FT.com / UK – Moore’s Law hits economic limits
A leading chip manufacturing company will break ground on a 200-acre site in upstate New York this week, starting construction on a $4.2bn state-of-the-art factory.
But these days, new chip “fabs” are as rare as the April 1965 issue of Electronics Magazine.
Intel paid $10,000 for a single copy of the magazine in 2005. This was the issue which featured an article by the company’s co-founder Gordon Moore, in which he predicted transistor densities on chips would continue to double, about every two years.
In accordance with what we now know as Moore’s Law, we have moved from pieces of silicon with 16 transistors on them in the 1960s to ones with 600m today. More than 1m could fit on the full stop at the end of this sentence.
Globalfoundries’ “Fab 2” in New York will achieve another level of miniaturisation when it begins volume production in 2012, making chips with circuitry just 28 billionths of a metre wide.
But its construction is a rarity because of another aspect of Moore’s Law. We have yet to reach a scientific limit to further miniaturisation, but an economic one is fast approaching, according to some experts.
“The high cost of semiconductor manufacturing equipment is making continued chipmaking advancements too expensive to use for volume production, relegating Moore’s Law to the laboratory and altering the fundamental economics of the industry,” wrote Len Jelinek, chief analyst for semiconductor manufacturing at the iSuppli research firm, last month.
Mr Jelinek predicted that Moore’s Law would no longer drive volume chip production from 2014, sparking intense debate in Silicon Valley.
His reasoning is that circuitry widths will dip to 20nm (nanometres or billionths of a metre) or below by that date. But the tools to make them would be too expensive for companies to recover their costs over the lifetime of production.
The costs and risks involved in building new fabs have already driven many makers of logic chips (processor or controller chips) towards a “fabless” chip model, where they outsource much of their production to chip “foundries” in Asia.
The 14 chipmakers who were in the game at the 90nm level have been reduced to nine at the current 45nm level. Only two of them – Intel and Samsung – have firm plans for 22nm factories.
Intel argues that only companies with about $9bn in annual revenues can afford to be in the business of building new fabs, given the costs of building and operating the factories and earning a decent 50 per cent margin. That leaves just Intel, Samsung, Toshiba, Texas Instruments and STMicroelectronics.
Andy Bryant, Intel’s chief administrative officer, says Gordon Moore’s original article was an economics paper rather than a technical treatise.
“Moore’s Law is really not about the science, it’s about the business model that the science drives,” he says. “What Gordon said was the model is driven by the cost reductions that are allowed – the science takes the technology into more and more devices and the volume will explode because the cost comes down, so it is an economic model.”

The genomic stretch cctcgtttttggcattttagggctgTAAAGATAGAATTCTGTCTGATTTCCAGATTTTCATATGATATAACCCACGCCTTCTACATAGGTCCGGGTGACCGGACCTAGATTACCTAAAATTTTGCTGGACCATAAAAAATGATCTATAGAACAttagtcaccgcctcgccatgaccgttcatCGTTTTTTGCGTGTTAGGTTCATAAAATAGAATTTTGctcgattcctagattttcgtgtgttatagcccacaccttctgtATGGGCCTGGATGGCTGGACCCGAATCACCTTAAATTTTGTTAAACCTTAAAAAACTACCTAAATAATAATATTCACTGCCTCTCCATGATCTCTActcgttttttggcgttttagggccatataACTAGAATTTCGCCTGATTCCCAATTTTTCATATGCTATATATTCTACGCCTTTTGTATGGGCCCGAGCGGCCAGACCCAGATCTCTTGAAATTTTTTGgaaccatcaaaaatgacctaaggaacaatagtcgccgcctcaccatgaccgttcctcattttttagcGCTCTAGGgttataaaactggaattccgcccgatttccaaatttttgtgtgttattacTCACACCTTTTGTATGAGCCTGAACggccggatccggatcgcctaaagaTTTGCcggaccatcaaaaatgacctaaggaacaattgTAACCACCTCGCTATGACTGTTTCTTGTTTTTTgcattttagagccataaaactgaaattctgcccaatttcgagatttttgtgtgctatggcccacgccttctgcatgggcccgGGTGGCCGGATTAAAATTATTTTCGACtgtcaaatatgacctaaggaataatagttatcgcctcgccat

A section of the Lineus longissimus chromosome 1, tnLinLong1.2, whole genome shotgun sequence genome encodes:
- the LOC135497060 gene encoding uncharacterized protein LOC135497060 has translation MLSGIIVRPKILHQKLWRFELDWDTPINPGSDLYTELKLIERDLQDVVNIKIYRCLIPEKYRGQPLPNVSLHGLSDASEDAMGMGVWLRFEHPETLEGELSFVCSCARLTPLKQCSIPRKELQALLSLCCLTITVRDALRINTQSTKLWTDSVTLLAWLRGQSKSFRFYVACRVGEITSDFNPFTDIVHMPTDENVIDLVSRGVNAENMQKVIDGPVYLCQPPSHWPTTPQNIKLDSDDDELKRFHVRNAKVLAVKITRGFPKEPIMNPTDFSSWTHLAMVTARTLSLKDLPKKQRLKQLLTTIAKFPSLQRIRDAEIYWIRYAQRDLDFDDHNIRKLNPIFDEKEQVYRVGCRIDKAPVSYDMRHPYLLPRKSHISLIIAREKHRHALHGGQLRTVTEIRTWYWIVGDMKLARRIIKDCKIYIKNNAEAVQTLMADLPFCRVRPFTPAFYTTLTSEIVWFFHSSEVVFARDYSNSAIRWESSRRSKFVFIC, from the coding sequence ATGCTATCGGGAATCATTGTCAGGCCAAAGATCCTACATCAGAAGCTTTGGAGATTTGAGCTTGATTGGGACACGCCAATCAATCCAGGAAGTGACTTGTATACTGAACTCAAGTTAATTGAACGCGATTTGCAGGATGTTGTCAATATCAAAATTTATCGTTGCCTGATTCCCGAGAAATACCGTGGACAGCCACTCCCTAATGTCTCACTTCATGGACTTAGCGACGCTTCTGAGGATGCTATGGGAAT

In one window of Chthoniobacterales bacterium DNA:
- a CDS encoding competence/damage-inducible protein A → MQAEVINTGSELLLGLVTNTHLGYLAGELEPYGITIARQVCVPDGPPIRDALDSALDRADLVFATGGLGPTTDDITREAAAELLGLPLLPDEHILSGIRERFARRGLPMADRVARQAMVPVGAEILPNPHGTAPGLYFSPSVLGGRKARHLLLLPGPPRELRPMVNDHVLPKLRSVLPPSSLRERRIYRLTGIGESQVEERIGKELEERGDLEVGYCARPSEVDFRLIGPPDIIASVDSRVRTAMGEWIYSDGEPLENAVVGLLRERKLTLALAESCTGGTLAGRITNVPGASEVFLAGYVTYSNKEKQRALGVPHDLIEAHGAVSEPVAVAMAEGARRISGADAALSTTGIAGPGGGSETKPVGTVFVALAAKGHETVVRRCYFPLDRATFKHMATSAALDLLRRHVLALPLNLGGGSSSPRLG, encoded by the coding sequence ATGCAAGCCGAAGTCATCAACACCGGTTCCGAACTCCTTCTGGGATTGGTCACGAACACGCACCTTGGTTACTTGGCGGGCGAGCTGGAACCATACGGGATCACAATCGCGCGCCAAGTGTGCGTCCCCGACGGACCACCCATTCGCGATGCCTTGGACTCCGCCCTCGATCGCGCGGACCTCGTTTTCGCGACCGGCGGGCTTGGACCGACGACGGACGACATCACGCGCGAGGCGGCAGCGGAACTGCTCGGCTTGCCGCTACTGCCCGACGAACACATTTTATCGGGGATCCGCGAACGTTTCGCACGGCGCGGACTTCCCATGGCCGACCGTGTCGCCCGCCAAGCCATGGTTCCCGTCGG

So as long as demand can be maintained by consumers and businesses wanting the latest gadgets and features, Moore’s Law, and the huge investments it entails, will continue to make economic sense for fab builders.
“You see a lot of companies, who can no longer afford to be in manufacturing, wanting to declare the end of Moore’s Law, but it’s not in the near future,” he says.
However, with fewer companies to whom they can sell factory equipment and tools, these are tough times for big suppliers such as Applied Materials.
Hans Stork, Applied’s chief technology officer, says there will have to be consolidation among chip equipment suppliers. But he sees opportunities in other segments of a chip market split three ways into logic chips, D-Ram memory and Nand flash storage.
“We still see considerable upside on the storage side, there’s a lot of innovative work being done on solid-state drives to make them mainstream – that could be a big lever for us,” he says.
Those chip companies priced out of the market for the next level of miniaturisation are expected to extend the life of current technology with fresh innovation and marketing ploys.
Intel rival Advanced Micro Devices chose to split the company, with AMD becoming a fabless chipmaker and the new Globalfoundries spun off as a fab owner to make chips for AMD and others. Globalfoundries is working with IBM and has been bankrolled by the Abu Dhabi government. Business alliances and government support are other ways that companies can compete with Intel and Samsung.
“No one company or country is really going to drive this forever, I think it’s going to be collaborative in many forms that we are yet to see,” says Doug Grose, Globalfoundries chief executive